Thursday, November 4, 2010

Breast milk storage bank

My mom is a lactation consultant, so donated breast milk doesn't seem weird to me. I know a couple guys who would really freak out at the thought. I think it's amazing that women who have a lot of breast milk take the time to donate it to help the tiniest babies survive. What a wonderful service!

There is not a milk bank in Central Illinois, but if you are interested in donating your extra breast milk you can contact the Human Milk Banking Association.

FROM NBC: Experts recommend breast milk for newborns because of the numerous health benefits. Many hospitals are now offering donated breast milk to babies whose mothers, for whatever reason, are unable to provide their own. Wendy sears is the proud mother of twin baby girls. All along throughout her pregnancy she planned to breastfeed. Wendy Sears, New Mother:"Every study you could ever read suggests that breastfeeding gives them immunity for so many different things." But their birth brought some surprises. they arrived nearly two months early. Wendy's milk didn't come quite as quickly.

Wendy Sears, New Mother: "In the beginning, I had a hard time really making enough for just one, much less for both."
Fortunately, these babies are patients at Connecticut Children's Medical Center. It's now standard of care here to provide donated breast milk to babies born before 32 weeks or weighing less than 4 pounds when their mother can't for whatever reason. Dr. Kathleen Marinelli, Neonatologist: "The donors are screened the same way as someone who would be donating blood or donating an organ. So they're screened for all the viruses and lifestyle issues and drug use and things that would make you worry about using this milk."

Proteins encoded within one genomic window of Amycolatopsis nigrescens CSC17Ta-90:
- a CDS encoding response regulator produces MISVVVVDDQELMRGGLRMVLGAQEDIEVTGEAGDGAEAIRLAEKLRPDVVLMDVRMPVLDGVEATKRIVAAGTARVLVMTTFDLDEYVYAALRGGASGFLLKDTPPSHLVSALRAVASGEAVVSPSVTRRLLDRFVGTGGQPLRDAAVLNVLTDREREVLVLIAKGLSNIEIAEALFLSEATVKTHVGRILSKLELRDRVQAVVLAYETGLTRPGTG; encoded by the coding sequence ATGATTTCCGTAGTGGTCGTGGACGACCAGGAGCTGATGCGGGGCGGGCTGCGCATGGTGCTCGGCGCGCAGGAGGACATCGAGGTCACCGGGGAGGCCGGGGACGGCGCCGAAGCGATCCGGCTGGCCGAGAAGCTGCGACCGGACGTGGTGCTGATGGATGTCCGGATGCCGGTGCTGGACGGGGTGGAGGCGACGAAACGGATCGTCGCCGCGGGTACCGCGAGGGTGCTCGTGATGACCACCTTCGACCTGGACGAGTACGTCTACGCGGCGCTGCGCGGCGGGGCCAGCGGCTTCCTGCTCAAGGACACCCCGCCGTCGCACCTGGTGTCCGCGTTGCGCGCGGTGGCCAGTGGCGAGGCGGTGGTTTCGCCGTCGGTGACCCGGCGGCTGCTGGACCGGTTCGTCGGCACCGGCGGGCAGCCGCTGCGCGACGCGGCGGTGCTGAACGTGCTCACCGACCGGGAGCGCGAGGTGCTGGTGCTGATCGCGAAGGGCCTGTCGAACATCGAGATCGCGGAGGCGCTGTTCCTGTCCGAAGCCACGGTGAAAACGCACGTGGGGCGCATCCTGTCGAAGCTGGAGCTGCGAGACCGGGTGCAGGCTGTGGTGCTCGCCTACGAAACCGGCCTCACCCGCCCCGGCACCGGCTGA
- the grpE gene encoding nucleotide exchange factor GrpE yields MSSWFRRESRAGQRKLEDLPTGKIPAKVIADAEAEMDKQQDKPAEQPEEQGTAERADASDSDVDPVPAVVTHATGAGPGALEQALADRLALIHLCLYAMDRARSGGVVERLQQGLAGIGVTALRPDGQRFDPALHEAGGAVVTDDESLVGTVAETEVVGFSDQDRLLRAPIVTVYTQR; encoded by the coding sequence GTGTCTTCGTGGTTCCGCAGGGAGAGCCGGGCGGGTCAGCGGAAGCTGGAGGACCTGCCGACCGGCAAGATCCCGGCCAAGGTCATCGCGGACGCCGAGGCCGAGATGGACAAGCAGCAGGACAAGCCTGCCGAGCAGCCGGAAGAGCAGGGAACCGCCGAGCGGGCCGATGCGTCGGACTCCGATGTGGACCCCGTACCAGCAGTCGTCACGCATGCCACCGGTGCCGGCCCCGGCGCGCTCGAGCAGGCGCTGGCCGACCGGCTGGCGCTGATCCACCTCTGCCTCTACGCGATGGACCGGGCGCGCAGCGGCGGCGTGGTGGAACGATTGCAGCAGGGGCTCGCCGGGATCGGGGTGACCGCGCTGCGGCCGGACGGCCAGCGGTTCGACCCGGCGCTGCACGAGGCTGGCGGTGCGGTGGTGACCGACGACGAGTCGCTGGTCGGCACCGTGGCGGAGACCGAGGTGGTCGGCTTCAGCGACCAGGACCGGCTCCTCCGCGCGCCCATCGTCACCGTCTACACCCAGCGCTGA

Dr. Kathleen Marinellis is a Neonatologist. She's also the medical director of the New England breast milk bank outside of Boston. She says sick and premature babies are the priority to receive donations. Dr. Kathleen Marinelli, Neonatologist: "It helps mature their GI tract. It has immune factors in it. It has all types of things that help them mature and develop in ways they otherwise wouldn't have having come out of mom's womb early."

Cate Vallone of Hartford is another new mom...not receiving, but donating breast milk. She realized her baby was allergic to something in her diet, so she couldn't use the 70 ounces of milk she had frozen.
Cate Vallone, Breast Milk Donor: "One of my girlfriends had a baby just a few weeks after I did and she was breastfeeding also and not making quite enough milk." So she offered to share hers. Cate Vallone, Breast Milk Donor: "On one hand I guess it could seem weird if you hadn't done it before, but there's lots of times we share some of ourself with another person. There's donating blood and stuff so I didn't see how this was too different from that." For the health of her babies, Wendy sears is thankful for moms like Cate. "I think it is a fantastic program."

-NewsAnchorMom Jen

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